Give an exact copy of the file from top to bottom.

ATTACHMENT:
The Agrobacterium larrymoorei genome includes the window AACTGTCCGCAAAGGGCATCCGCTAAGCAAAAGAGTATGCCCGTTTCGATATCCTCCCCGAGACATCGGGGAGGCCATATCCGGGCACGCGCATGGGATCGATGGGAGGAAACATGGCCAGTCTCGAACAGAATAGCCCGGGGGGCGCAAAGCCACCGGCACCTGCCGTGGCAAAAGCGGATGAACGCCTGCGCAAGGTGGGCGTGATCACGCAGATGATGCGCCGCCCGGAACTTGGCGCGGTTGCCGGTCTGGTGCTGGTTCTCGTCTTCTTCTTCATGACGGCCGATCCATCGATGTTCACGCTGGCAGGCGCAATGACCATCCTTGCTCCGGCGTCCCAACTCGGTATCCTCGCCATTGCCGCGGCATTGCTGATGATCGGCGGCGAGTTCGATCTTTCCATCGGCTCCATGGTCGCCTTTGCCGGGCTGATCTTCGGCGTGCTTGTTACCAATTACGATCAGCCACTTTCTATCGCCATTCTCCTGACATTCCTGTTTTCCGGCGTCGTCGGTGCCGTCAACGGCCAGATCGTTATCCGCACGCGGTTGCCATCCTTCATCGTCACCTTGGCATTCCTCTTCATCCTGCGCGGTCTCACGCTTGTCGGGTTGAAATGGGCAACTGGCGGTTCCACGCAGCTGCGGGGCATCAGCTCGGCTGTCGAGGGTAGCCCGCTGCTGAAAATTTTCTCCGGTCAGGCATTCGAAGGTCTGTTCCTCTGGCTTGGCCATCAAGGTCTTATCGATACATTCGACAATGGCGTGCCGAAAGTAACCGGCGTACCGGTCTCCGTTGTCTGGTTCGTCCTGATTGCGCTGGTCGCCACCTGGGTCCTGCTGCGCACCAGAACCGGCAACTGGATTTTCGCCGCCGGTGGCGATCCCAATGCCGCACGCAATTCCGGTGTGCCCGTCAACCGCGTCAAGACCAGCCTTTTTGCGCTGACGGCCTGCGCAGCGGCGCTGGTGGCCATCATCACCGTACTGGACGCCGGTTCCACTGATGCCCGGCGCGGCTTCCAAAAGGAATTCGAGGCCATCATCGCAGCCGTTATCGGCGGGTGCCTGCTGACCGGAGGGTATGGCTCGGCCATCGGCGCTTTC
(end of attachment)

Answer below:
The Agrobacterium larrymoorei genome includes the window AACTGTCCGCAAAGGGCATCCGCTAAGCAAAAGAGTATGCCCGTTTCGATATCCTCCCCGAGACATCGGGGAGGCCATATCCGGGCACGCGCATGGGATCGATGGGAGGAAACATGGCCAGTCTCGAACAGAATAGCCCGGGGGGCGCAAAGCCACCGGCACCTGCCGTGGCAAAAGCGGATGAACGCCTGCGCAAGGTGGGCGTGATCACGCAGATGATGCGCCGCCCGGAACTTGGCGCGGTTGCCGGTCTGGTGCTGGTTCTCGTCTTCTTCTTCATGACGGCCGATCCATCGATGTTCACGCTGGCAGGCGCAATGACCATCCTTGCTCCGGCGTCCCAACTCGGTATCCTCGCCATTGCCGCGGCATTGCTGATGATCGGCGGCGAGTTCGATCTTTCCATCGGCTCCATGGTCGCCTTTGCCGGGCTGATCTTCGGCGTGCTTGTTACCAATTACGATCAGCCACTTTCTATCGCCATTCTCCTGACATTCCTGTTTTCCGGCGTCGTCGGTGCCGTCAACGGCCAGATCGTTATCCGCACGCGGTTGCCATCCTTCATCGTCACCTTGGCATTCCTCTTCATCCTGCGCGGTCTCACGCTTGTCGGGTTGAAATGGGCAACTGGCGGTTCCACGCAGCTGCGGGGCATCAGCTCGGCTGTCGAGGGTAGCCCGCTGCTGAAAATTTTCTCCGGTCAGGCATTCGAAGGTCTGTTCCTCTGGCTTGGCCATCAAGGTCTTATCGATACATTCGACAATGGCGTGCCGAAAGTAACCGGCGTACCGGTCTCCGTTGTCTGGTTCGTCCTGATTGCGCTGGTCGCCACCTGGGTCCTGCTGCGCACCAGAACCGGCAACTGGATTTTCGCCGCCGGTGGCGATCCCAATGCCGCACGCAATTCCGGTGTGCCCGTCAACCGCGTCAAGACCAGCCTTTTTGCGCTGACGGCCTGCGCAGCGGCGCTGGTGGCCATCATCACCGTACTGGACGCCGGTTCCACTGATGCCCGGCGCGGCTTCCAAAAGGAATTCGAGGCCATCATCGCAGCCGTTATCGGCGGGTGCCTGCTGACCGGAGGGTATGGCTCGGCCATCGGCGCTTTC